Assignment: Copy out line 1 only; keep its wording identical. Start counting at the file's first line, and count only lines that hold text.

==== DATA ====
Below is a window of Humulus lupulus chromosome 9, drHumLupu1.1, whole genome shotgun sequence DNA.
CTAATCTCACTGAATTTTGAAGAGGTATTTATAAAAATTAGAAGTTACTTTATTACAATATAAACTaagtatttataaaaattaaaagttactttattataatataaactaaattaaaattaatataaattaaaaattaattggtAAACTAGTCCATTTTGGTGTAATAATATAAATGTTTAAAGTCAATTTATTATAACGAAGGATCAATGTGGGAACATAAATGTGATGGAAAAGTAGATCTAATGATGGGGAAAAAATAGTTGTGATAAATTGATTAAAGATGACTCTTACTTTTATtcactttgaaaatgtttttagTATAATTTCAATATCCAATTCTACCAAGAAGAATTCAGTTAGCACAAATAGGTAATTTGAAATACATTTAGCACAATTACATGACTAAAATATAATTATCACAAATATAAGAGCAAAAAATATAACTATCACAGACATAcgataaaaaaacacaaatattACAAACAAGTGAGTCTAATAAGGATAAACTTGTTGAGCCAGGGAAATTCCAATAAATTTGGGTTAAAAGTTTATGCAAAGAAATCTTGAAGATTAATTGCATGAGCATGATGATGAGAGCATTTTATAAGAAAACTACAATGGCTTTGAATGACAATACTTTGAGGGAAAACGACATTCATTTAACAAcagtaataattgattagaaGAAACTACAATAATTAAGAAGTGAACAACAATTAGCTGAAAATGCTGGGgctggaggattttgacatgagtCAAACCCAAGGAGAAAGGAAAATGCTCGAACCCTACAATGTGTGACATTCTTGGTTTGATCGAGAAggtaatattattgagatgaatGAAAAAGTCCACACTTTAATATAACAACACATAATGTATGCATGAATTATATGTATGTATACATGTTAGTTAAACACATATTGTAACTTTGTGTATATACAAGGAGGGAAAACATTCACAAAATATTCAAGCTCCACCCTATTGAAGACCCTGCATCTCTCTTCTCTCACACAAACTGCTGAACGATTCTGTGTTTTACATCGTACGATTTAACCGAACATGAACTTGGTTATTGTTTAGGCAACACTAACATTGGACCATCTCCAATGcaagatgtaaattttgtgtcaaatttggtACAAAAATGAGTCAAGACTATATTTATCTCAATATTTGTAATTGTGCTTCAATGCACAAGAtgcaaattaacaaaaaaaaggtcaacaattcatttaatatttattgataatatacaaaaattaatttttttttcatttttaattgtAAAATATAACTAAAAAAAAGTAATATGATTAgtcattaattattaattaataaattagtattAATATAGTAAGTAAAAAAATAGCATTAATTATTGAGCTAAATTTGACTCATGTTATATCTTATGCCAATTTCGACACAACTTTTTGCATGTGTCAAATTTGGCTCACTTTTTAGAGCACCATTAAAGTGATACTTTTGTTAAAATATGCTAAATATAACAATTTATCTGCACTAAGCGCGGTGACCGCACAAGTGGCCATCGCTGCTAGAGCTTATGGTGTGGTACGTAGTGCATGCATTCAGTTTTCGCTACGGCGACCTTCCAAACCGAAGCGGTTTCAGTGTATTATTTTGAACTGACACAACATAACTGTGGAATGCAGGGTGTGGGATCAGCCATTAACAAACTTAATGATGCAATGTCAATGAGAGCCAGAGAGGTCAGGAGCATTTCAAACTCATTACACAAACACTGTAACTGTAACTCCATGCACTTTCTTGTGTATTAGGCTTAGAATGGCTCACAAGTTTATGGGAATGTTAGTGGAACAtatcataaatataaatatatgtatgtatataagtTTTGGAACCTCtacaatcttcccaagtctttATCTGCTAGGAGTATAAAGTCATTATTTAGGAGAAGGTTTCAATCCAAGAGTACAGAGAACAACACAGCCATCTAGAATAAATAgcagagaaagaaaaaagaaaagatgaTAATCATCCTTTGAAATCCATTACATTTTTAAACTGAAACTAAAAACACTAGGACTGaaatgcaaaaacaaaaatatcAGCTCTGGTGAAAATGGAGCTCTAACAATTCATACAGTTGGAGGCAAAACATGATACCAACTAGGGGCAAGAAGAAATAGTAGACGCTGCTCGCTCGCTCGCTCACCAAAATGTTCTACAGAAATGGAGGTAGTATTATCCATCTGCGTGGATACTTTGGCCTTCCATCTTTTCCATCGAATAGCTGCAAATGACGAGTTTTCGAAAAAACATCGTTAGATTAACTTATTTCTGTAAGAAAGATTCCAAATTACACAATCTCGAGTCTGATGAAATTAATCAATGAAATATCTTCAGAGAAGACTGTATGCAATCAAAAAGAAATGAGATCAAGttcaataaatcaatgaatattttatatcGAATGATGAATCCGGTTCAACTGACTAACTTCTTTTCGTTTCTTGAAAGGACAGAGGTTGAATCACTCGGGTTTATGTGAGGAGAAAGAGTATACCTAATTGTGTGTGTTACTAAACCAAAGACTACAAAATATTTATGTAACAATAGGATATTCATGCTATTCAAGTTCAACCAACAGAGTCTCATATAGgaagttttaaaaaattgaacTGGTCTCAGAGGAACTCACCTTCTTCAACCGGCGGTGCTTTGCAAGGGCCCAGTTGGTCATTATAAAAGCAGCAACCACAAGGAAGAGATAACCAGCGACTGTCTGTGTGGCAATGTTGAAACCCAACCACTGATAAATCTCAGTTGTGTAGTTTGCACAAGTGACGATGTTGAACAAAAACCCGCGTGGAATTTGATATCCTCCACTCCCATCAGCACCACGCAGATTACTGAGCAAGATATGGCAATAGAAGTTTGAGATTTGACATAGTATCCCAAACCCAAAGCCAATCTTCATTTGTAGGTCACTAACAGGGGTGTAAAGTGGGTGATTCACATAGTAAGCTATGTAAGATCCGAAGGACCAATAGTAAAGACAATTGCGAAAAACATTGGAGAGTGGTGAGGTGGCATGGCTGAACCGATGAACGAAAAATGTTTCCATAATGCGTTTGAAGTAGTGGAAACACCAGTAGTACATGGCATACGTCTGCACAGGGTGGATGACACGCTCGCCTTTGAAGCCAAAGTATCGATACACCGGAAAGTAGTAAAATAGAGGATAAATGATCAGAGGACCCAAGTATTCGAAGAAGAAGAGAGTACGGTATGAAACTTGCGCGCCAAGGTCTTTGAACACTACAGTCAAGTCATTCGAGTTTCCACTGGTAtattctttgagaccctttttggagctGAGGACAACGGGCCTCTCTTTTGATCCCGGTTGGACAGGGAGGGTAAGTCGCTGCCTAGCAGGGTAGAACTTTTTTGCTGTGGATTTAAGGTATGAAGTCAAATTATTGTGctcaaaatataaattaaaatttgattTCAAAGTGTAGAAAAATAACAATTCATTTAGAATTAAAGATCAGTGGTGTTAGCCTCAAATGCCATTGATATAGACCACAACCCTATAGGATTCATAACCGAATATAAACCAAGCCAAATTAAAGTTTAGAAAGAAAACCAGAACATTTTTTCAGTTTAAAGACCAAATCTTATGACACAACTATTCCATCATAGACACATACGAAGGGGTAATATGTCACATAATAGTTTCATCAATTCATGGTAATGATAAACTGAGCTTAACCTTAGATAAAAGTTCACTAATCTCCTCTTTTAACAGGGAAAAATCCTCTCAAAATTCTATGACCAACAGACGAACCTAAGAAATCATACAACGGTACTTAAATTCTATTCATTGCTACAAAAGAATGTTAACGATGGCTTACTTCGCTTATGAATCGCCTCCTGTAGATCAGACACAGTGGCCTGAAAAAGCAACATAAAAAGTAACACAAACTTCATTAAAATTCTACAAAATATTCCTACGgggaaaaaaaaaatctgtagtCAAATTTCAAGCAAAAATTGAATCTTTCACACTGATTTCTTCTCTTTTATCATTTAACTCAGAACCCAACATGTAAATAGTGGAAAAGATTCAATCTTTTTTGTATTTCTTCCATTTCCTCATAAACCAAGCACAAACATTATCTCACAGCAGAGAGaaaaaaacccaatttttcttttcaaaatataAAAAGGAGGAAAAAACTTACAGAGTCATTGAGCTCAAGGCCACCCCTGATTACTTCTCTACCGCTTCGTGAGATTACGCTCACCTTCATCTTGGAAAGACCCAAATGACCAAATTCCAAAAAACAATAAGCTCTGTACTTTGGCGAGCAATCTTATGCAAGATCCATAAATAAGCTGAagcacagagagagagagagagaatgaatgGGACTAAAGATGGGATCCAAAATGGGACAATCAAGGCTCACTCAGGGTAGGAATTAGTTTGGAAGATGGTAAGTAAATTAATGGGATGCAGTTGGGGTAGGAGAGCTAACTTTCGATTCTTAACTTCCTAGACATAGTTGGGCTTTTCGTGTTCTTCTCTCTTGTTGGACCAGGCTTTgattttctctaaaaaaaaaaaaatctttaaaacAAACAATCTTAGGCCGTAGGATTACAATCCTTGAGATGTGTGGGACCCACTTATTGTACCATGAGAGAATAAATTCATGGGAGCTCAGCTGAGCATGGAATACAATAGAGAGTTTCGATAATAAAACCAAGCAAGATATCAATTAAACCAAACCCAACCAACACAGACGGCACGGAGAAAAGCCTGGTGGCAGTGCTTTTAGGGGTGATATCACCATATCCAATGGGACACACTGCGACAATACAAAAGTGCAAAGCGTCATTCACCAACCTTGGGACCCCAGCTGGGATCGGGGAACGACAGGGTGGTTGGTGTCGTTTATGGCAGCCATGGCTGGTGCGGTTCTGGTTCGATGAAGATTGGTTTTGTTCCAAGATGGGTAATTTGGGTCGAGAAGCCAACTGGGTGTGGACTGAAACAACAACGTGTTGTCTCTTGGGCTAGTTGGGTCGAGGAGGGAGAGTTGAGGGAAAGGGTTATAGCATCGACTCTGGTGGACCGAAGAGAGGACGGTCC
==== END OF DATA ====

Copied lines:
Below is a window of Humulus lupulus chromosome 9, drHumLupu1.1, whole genome shotgun sequence DNA.